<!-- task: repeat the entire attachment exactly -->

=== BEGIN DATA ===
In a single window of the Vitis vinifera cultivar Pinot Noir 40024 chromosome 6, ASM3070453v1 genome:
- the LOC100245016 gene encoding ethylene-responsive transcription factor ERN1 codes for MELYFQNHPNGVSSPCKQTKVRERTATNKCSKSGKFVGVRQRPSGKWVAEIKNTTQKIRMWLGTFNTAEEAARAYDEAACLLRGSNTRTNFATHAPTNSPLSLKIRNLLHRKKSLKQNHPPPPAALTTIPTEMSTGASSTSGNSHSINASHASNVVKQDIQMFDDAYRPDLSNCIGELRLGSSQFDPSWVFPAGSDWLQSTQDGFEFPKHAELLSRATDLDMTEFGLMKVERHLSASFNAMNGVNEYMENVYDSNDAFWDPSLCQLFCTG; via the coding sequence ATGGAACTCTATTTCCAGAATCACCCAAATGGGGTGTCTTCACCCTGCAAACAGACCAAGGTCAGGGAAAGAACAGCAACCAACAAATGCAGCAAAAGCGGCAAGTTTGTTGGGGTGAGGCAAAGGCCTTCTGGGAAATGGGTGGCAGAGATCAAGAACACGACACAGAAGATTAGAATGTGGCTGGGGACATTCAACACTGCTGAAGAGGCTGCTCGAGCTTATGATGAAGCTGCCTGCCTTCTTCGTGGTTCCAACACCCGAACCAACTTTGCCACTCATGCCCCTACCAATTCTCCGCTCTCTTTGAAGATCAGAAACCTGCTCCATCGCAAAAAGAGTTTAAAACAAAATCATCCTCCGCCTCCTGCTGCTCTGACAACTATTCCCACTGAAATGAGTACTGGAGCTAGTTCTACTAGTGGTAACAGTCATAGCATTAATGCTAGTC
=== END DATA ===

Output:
In a single window of the Vitis vinifera cultivar Pinot Noir 40024 chromosome 6, ASM3070453v1 genome:
- the LOC100245016 gene encoding ethylene-responsive transcription factor ERN1 codes for MELYFQNHPNGVSSPCKQTKVRERTATNKCSKSGKFVGVRQRPSGKWVAEIKNTTQKIRMWLGTFNTAEEAARAYDEAACLLRGSNTRTNFATHAPTNSPLSLKIRNLLHRKKSLKQNHPPPPAALTTIPTEMSTGASSTSGNSHSINASHASNVVKQDIQMFDDAYRPDLSNCIGELRLGSSQFDPSWVFPAGSDWLQSTQDGFEFPKHAELLSRATDLDMTEFGLMKVERHLSASFNAMNGVNEYMENVYDSNDAFWDPSLCQLFCTG; via the coding sequence ATGGAACTCTATTTCCAGAATCACCCAAATGGGGTGTCTTCACCCTGCAAACAGACCAAGGTCAGGGAAAGAACAGCAACCAACAAATGCAGCAAAAGCGGCAAGTTTGTTGGGGTGAGGCAAAGGCCTTCTGGGAAATGGGTGGCAGAGATCAAGAACACGACACAGAAGATTAGAATGTGGCTGGGGACATTCAACACTGCTGAAGAGGCTGCTCGAGCTTATGATGAAGCTGCCTGCCTTCTTCGTGGTTCCAACACCCGAACCAACTTTGCCACTCATGCCCCTACCAATTCTCCGCTCTCTTTGAAGATCAGAAACCTGCTCCATCGCAAAAAGAGTTTAAAACAAAATCATCCTCCGCCTCCTGCTGCTCTGACAACTATTCCCACTGAAATGAGTACTGGAGCTAGTTCTACTAGTGGTAACAGTCATAGCATTAATGCTAGTC